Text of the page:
Monday April 23, 2012 - 11:37 PM

This is so cool. Following Robbie’s advice, I decided to leave a comment for Robert Sawyer on his website blog. I told him how much I enjoyed the section of the book that my teacher read to our class and asked for his advice on which of his stand alone books he would recommend I read.

He responded -- pretty quickly too -- that his novels Factoring Humanity, Frameshift or Calculating God were the three stand-alone novels he was proudest of. I thought that was really cool, how he thanked me for my comment and then answered my questions.

I wonder how many authors do that type of thing.

So then I started scrolling through Sawyer’s blog archives and found a “book tag” thing he responded to. Apparently he was tagged by Mark Leslie. It’s interesting how there are all these connections somehow. Anyways, I followed the link back to Leslie’s site and found that he mentioned Sawyer’s Frameshift as a book that inspired him in a life-altering way. He didn’t mention what it was, but I wonder if maybe that’s the book that inspired him to become a writer.

He says to email him and he’ll reveal what it was about the book that inspired him. But just knowing it inspired him, and that he’s originally from this area -- well, that’s enough for me to want to read Frameshift and perhaps discover what that might be.

Today in class, Robbie went on about Canada Book Day (which, apparently, was today). He talked about how it had been inspired by International Book & Copyright Day, and that at one time a big deal was made about it. He said that April 23rd was chosen as an important “book day” because a bunch of different authors were either born or had died on this day. He mentioned a bunch of them, but the only one I remember was Shakespeare. Although Robbie wasn’t clear if April 23rd was his birthday or the day he died. Maybe it was both.

He said that he wanted to share different authors with us, particularly Canadian authors, and that, since on Friday he’d mentioned Robert J. Sawyer, he thought he would mention an author who was a friend of Sawyer’s and has been referred to as Canada’s answer to Stephen King. The fellow’s name is Edo van Belkom. Robbie said that van Belkom, an author from the Toronto area, not only won the Bram Stroker Award (the highest honour in horror), but has published more than two dozen books, hundreds of short stories and for a short time was even the host of a late night horror movie show on the specialty horror channel SCREAM.

Apparently van Belkom was also known by Sawyer, and Robbie showed us van Belkom’s book Death Drives A Semi, which was a collection of van Belkom’s short fiction. The introduction to the book was written by, you guessed it -- Robert J. Sawyer, and Robbie read to us from the book. He read a story about a superhero stricken with the one enemy he couldn’t fight. Cancer.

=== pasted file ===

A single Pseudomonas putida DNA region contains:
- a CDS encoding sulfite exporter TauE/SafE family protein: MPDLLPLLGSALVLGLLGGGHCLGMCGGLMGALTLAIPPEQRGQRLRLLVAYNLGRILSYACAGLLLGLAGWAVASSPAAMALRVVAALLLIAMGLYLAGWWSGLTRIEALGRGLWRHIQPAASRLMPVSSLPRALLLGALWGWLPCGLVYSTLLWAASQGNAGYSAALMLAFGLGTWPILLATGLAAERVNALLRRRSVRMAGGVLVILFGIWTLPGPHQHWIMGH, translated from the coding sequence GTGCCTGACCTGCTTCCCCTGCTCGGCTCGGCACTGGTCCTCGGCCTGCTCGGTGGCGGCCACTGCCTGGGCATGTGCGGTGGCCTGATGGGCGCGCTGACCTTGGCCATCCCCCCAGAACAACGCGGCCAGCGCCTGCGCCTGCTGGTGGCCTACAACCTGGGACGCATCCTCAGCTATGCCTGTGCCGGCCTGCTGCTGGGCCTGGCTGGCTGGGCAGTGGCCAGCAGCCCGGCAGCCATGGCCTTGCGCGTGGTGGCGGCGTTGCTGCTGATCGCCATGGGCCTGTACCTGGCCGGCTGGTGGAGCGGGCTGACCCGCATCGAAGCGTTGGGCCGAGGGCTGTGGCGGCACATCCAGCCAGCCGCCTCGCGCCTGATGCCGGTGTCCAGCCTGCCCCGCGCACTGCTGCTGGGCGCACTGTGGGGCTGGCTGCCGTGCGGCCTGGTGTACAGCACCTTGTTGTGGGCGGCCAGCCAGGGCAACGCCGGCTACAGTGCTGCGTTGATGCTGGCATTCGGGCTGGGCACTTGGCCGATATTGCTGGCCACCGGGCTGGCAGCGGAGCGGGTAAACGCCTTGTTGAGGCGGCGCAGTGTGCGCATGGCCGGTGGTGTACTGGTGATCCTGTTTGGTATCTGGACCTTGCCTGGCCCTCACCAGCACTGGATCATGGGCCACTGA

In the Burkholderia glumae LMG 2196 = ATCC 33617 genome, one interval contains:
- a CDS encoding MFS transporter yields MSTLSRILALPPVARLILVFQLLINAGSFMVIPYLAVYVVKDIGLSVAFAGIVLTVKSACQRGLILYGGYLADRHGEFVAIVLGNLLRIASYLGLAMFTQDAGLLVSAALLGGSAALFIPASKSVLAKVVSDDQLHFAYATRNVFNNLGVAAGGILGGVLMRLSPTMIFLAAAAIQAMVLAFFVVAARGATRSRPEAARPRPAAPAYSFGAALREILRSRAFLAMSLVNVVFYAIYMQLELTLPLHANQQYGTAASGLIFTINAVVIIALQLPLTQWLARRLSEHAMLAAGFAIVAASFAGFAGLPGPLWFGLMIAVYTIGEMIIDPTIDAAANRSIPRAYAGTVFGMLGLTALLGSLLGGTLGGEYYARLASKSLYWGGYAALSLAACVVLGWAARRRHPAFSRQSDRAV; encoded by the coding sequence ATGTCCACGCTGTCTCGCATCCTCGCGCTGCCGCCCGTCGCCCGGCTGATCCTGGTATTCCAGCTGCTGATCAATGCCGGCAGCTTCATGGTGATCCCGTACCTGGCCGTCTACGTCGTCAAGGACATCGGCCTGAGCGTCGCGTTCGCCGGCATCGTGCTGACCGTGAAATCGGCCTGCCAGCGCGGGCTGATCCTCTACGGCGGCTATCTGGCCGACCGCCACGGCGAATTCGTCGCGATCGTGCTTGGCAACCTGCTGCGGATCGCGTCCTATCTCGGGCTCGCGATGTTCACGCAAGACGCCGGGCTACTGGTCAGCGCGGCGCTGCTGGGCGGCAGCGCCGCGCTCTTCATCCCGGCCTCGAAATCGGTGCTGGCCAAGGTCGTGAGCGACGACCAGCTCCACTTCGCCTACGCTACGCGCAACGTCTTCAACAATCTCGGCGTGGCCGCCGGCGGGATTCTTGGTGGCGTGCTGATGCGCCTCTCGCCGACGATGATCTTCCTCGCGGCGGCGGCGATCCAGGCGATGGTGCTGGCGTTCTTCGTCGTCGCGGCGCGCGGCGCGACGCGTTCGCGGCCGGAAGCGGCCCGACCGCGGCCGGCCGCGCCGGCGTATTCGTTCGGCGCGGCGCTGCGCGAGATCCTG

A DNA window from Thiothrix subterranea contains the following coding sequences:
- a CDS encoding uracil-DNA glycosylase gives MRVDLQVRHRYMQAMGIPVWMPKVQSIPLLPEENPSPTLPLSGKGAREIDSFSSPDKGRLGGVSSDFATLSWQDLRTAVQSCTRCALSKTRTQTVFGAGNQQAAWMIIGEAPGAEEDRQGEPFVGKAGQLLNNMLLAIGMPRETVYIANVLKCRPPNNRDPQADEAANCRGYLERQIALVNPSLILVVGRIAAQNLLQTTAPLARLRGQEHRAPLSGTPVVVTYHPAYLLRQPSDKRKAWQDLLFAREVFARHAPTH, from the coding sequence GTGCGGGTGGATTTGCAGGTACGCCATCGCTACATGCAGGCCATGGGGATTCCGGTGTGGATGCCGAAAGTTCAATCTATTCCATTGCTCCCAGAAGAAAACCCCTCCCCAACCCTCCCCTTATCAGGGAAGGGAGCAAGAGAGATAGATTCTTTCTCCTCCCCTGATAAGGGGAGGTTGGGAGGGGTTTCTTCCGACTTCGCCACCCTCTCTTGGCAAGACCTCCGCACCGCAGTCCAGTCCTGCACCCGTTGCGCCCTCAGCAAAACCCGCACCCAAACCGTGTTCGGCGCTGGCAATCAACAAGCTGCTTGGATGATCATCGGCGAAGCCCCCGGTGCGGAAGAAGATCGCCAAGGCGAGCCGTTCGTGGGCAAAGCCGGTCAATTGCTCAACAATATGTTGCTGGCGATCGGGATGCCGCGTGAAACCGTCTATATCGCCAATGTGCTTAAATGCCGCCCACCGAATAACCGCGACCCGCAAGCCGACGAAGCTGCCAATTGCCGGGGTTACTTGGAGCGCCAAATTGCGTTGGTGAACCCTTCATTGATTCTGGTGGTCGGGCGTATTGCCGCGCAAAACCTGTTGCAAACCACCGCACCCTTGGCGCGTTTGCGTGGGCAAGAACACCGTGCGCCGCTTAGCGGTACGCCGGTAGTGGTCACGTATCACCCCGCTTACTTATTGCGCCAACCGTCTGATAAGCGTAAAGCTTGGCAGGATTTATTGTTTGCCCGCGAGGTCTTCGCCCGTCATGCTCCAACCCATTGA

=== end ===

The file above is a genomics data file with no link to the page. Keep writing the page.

Wow. Powerful stuff. Robbie went on to read the essay that followed this tale -- it was the story on how van Belkom wrote the story on a laptop borrowed from his friend Sawyer while he sat in the hospital room where his wife was recovering from a cancer surgery.

It was great to see behind the scenes into the author’s mind and how he came up with the tale. Robbie went on to say that he’d been to a reading that van Belkom gave when his book had first come out, and that van Belkom was one of the best readers he’d ever listened to.

He mentioned that he thought this particular book was now out of print, and that van Belkom had also published a book called Scream Queen that poked fun at the reality television trend (something else we’d covered in class a few weeks ago) as well as a series of very popular werewolf books for young adults that were just as enjoyable for adults to read.

At the end of class, I was so excited to learn more about this van Belkom fellow that I almost forgot to ask Robbie if he had a copy of Frameshift that I could borrow.

He said he did own Frameshift, that he owned every single copy of books Sawyer had written, and that he’d have to think about whether or not he would lend me his copy of van Belkom’s Death Drives A Semi. He said that the copy he owned had been signed by van Belkom and since it was out of print, he was worried about losing that copy.

He then turned to me and asked whether or not I had finished reading the book he had loaned me over the weekend, Sawyer's Illegal Alien. I'd completely forgotten about it, because I was so into browsing Sawyer's website and then so excited that he had responded to my question on his blog.

I was a bit disappointed. I mean, I would have thought that by now Robbie would have trusted me with loaning me his books. I've returned all of them in good condition. But it also feels like I let him down by asking for another book without having read the first one. I've just gotten so excited over discovering so many new authors lately.

I can be so stupid sometimes.

-- 1 Comment --
Kim said...
hey, don't worry...some people who really like books (like myself) tend to get a little anal about books we lend out, especially when we don't hear about them after awhile.
I too LOVE Edo van Belkom. I hosted a book signing event of his when I worked at bookstore...his reading made me buy the book (Death Drives a Semi actually)... he's definitely worth the read! 
Maybe all this reading is the kind of therapy you need